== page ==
Mike Fink

Mike Fink (1770–1823) In American folklore, a legendary keelboat man, the strongest ever. Mike Fink spent most of his time on the Ohio and Mississippi Rivers, but he was actually born near Fort Pitt (Pittsburgh). His nicknames were “Snag” on the Mississippi and “Snapping Turtle” on the Ohio. The stories that sprang up around him were a rich part of a growing form of humorous American folklore. Fink was called the king of the keelboaters, one of those men who guided rafts, flatboats, and keelboats down the rivers. He was particularly famous for his brawls, boasts, jokes, and deadly marksmanship. Even his gun had a nickname, “Bang-All,” and he was well known for shooting, winning many local competitions. As entertainment, he and his friends often shot cups of whiskey from the tops of each other’s heads. Once he shot the tails from eight baby pigs on shore, some 40 or 50 yards away. Davy Crockett described the river man as “half horse and half alligator,” a tribute to his hardiness and strength. Fink introduced himself in taverns by saying, “Whoo-oop! I’m the original iron-jawed, brass-mounted, copper-bellied corpse-maker from the wilds of Arkansas! Look at me! I’m the man they call Sudden Death and General Desolation! Sired by a hurricane, dam’d by an earthquake, halfbrother to the cholera, nearly related to the smallpox on the mother’s side! Cast your eye on me, gentlemen! And lay low and hold your breath, for I’m ’bout to turn myself loose!” He was proud of the red feather he wore in his cap, signifying his victory over every strong man up and down the river. Fink died at the hands of one of his companions in 1822 while scouting, trapping, and rafting in the Rocky Mountains as a result of an argument over a chère amie, as Mike called his many romantic interests. The story of Mike Fink first appeared in print in 1821 and was soon spread orally. Fink is often linked with Davy Crockett in printed almanacs. He has become a representative of the 19th-century folk hero described by Richard Dorson as “Ring-tailed Roarers, bullies, brawlers, and daredevils.”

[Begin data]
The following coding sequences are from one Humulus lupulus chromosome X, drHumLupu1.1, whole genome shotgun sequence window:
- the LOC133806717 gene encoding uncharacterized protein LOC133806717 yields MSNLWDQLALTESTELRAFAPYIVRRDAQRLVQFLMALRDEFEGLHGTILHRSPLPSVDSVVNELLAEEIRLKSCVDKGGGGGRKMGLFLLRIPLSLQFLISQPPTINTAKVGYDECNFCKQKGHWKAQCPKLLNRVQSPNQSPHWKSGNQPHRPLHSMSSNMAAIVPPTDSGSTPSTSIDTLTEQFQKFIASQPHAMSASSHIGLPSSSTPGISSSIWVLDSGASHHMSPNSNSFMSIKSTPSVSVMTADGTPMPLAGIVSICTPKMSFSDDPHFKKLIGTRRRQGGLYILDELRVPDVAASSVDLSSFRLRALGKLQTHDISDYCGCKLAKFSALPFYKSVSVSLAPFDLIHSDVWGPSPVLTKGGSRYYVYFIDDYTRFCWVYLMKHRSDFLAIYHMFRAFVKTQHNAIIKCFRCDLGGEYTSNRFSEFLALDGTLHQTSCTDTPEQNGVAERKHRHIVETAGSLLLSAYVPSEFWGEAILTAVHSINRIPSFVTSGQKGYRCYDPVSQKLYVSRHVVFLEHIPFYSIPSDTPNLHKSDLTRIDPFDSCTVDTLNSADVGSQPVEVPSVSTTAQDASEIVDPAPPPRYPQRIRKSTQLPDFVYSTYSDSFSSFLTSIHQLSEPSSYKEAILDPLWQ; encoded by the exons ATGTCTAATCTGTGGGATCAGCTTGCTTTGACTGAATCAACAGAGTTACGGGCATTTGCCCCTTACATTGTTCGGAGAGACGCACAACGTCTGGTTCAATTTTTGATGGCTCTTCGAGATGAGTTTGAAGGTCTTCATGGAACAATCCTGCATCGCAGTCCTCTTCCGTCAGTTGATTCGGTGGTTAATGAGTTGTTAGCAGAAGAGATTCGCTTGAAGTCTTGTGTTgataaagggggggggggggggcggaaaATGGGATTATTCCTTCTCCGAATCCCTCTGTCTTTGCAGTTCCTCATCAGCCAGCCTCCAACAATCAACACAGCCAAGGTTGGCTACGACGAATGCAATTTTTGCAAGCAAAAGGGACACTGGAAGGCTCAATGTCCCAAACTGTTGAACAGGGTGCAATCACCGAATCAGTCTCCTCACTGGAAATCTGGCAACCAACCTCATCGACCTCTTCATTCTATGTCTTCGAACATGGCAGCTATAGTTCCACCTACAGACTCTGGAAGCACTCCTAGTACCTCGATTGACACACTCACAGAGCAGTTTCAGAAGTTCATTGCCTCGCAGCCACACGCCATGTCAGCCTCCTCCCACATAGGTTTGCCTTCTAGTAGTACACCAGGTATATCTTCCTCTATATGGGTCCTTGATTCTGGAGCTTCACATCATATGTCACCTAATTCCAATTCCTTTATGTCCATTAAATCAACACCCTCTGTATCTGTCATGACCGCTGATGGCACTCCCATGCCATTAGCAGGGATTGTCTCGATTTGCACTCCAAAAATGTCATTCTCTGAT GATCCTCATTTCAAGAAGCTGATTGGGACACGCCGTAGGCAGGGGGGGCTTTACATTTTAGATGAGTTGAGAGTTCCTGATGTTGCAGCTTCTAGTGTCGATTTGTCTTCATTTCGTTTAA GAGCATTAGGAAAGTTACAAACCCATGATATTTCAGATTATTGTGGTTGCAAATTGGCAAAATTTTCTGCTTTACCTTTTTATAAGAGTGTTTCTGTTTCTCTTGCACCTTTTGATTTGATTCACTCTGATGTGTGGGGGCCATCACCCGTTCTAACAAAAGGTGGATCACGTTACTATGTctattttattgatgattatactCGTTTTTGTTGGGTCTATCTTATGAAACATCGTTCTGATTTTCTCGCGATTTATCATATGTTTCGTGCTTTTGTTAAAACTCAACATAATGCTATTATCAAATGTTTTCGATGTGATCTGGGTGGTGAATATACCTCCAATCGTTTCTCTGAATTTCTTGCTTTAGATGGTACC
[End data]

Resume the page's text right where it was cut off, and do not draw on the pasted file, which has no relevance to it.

From the Encyclopedia of World Mythology and Legend, Third Edition – Written by Anthony S. Mercatante & James R. Dow
Copyright © 2009 by Anthony S. Mercatante

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